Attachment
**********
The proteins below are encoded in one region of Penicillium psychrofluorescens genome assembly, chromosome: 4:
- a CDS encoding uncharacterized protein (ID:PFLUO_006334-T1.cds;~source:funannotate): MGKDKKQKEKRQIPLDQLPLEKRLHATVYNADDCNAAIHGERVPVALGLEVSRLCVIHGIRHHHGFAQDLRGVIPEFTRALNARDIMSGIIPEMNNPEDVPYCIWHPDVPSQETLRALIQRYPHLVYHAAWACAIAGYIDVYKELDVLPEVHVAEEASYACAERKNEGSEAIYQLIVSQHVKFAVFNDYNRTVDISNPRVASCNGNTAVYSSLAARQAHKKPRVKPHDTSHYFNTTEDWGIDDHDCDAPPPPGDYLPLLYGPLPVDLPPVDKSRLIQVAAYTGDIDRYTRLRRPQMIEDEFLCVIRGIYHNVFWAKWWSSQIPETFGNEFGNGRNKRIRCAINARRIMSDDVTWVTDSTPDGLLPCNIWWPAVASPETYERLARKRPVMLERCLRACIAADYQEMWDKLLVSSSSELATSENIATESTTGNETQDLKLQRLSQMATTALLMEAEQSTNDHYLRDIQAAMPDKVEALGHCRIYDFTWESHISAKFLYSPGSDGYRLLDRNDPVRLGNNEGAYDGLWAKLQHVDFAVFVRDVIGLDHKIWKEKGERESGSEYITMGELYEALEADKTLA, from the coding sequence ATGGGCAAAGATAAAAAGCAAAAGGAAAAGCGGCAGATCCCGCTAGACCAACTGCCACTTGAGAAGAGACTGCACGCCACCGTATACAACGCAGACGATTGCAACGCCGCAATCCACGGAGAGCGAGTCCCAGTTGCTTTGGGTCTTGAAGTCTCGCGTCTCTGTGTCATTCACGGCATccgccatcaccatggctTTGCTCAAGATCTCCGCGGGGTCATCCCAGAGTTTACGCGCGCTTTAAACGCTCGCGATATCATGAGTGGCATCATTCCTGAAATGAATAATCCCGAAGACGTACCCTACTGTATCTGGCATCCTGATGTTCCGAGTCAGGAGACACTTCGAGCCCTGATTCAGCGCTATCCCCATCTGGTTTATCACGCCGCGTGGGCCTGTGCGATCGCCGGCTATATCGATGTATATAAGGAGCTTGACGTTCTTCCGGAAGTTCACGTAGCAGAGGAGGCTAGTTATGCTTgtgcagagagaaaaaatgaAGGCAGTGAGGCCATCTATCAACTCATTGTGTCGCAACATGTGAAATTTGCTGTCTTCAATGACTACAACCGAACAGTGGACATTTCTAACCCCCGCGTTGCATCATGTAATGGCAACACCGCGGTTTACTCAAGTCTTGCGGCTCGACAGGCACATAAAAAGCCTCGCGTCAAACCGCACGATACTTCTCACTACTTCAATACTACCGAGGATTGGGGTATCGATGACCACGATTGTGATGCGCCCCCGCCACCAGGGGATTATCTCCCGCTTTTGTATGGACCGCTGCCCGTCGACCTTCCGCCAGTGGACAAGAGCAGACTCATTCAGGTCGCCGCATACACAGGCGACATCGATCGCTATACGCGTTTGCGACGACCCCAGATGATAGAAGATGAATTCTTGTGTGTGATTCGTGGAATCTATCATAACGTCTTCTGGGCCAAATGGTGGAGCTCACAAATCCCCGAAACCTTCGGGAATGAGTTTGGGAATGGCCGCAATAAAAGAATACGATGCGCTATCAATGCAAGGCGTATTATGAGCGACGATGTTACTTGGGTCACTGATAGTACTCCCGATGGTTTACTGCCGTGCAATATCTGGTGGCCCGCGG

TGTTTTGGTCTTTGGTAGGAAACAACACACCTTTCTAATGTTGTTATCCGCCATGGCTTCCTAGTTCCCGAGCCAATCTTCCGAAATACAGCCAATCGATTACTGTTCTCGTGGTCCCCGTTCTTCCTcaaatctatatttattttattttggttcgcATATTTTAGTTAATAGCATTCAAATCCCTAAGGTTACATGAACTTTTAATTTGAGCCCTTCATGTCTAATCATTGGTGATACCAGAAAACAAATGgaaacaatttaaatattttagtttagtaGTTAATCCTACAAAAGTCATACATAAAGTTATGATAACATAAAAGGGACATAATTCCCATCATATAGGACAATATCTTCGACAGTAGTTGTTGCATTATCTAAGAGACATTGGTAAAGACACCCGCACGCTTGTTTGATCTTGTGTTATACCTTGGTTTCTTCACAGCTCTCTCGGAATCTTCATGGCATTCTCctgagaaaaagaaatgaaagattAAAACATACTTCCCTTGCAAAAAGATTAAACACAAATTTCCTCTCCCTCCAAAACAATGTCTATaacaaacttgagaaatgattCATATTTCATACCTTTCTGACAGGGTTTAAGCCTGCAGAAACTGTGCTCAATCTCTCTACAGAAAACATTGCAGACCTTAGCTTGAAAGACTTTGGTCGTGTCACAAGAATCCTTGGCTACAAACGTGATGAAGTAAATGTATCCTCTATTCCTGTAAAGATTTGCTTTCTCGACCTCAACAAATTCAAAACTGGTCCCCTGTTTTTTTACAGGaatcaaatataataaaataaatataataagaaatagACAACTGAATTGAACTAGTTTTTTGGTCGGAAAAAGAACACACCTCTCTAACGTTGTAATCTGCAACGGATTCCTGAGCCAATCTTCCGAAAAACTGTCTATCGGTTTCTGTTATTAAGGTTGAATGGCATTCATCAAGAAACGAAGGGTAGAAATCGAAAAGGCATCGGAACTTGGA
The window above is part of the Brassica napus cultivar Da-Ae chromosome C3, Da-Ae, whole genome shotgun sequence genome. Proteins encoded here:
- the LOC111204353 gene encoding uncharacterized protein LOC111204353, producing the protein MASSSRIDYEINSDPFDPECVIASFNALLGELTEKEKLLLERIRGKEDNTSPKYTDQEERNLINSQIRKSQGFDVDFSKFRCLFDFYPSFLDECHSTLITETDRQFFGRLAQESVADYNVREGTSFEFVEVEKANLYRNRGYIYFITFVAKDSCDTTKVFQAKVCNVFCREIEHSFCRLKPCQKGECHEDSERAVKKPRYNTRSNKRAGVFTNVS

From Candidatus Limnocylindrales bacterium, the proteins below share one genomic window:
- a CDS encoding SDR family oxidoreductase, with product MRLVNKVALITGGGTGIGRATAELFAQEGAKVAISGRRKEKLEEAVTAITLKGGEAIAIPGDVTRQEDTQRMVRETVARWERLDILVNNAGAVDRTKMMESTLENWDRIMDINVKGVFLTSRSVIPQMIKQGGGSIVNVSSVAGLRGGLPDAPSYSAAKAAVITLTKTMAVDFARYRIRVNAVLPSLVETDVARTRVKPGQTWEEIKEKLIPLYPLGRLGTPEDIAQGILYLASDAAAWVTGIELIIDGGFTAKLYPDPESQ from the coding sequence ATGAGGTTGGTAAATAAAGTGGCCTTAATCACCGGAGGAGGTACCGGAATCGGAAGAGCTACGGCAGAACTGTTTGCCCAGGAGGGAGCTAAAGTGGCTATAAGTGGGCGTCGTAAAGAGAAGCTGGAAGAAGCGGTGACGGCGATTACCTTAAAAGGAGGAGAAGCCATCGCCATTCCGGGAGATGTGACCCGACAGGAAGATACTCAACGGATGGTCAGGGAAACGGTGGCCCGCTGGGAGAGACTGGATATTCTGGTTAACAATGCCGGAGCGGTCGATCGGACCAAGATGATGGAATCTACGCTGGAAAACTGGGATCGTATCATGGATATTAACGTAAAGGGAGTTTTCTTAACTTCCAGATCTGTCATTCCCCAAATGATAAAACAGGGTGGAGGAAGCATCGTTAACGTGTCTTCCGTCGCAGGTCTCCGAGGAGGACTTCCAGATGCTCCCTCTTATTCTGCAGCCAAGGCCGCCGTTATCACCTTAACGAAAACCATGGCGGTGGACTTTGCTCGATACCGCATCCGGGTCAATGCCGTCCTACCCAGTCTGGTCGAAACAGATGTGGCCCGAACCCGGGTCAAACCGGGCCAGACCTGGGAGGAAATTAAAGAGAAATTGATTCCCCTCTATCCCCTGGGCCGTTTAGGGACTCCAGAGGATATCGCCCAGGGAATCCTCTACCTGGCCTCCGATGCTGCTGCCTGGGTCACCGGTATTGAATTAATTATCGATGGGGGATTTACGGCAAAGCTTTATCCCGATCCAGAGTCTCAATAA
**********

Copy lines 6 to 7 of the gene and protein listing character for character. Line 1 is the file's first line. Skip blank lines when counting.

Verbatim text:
From Candidatus Limnocylindrales bacterium, the proteins below share one genomic window:
- a CDS encoding SDR family oxidoreductase, with product MRLVNKVALITGGGTGIGRATAELFAQEGAKVAISGRRKEKLEEAVTAITLKGGEAIAIPGDVTRQEDTQRMVRETVARWERLDILVNNAGAVDRTKMMESTLENWDRIMDINVKGVFLTSRSVIPQMIKQGGGSIVNVSSVAGLRGGLPDAPSYSAAKAAVITLTKTMAVDFARYRIRVNAVLPSLVETDVARTRVKPGQTWEEIKEKLIPLYPLGRLGTPEDIAQGILYLASDAAAWVTGIELIIDGGFTAKLYPDPESQ from the coding sequence ATGAGGTTGGTAAATAAAGTGGCCTTAATCACCGGAGGAGGTACCGGAATCGGAAGAGCTACGGCAGAACTGTTTGCCCAGGAGGGAGCTAAAGTGGCTATAAGTGGGCGTCGTAAAGAGAAGCTGGAAGAAGCGGTGACGGCGATTACCTTAAAAGGAGGAGAAGCCATCGCCATTCCGGGAGATGTGACCCGACAGGAAGATACTCAACGGATGGTCAGGGAAACGGTGGCCCGCTGGGAGAGACTGGATATTCTGGTTAACAATGCCGGAGCGGTCGATCGGACCAAGATGATGGAATCTACGCTGGAAAACTGGGATCGTATCATGGATATTAACGTAAAGGGAGTTTTCTTAACTTCCAGATCTGTCATTCCCCAAATGATAAAACAGGGTGGAGGAAGCATCGTTAACGTGTCTTCCGTCGCAGGTCTCCGAGGAGGACTTCCAGATGCTCCCTCTTATTCTGCAGCCAAGGCCGCCGTTATCACCTTAACGAAAACCATGGCGGTGGACTTTGCTCGATACCGCATCCGGGTCAATGCCGTCCTACCCAGTCTGGTCGAAACAGATGTGGCCCGAACCCGGGTCAAACCGGGCCAGACCTGGGAGGAAATTAAAGAGAAATTGATTCCCCTCTATCCCCTGGGCCGTTTAGGGACTCCAGAGGATATCGCCCAGGGAATCCTCTACCTGGCCTCCGATGCTGCTGCCTGGGTCACCGGTATTGAATTAATTATCGATGGGGGATTTACGGCAAAGCTTTATCCCGATCCAGAGTCTCAATAA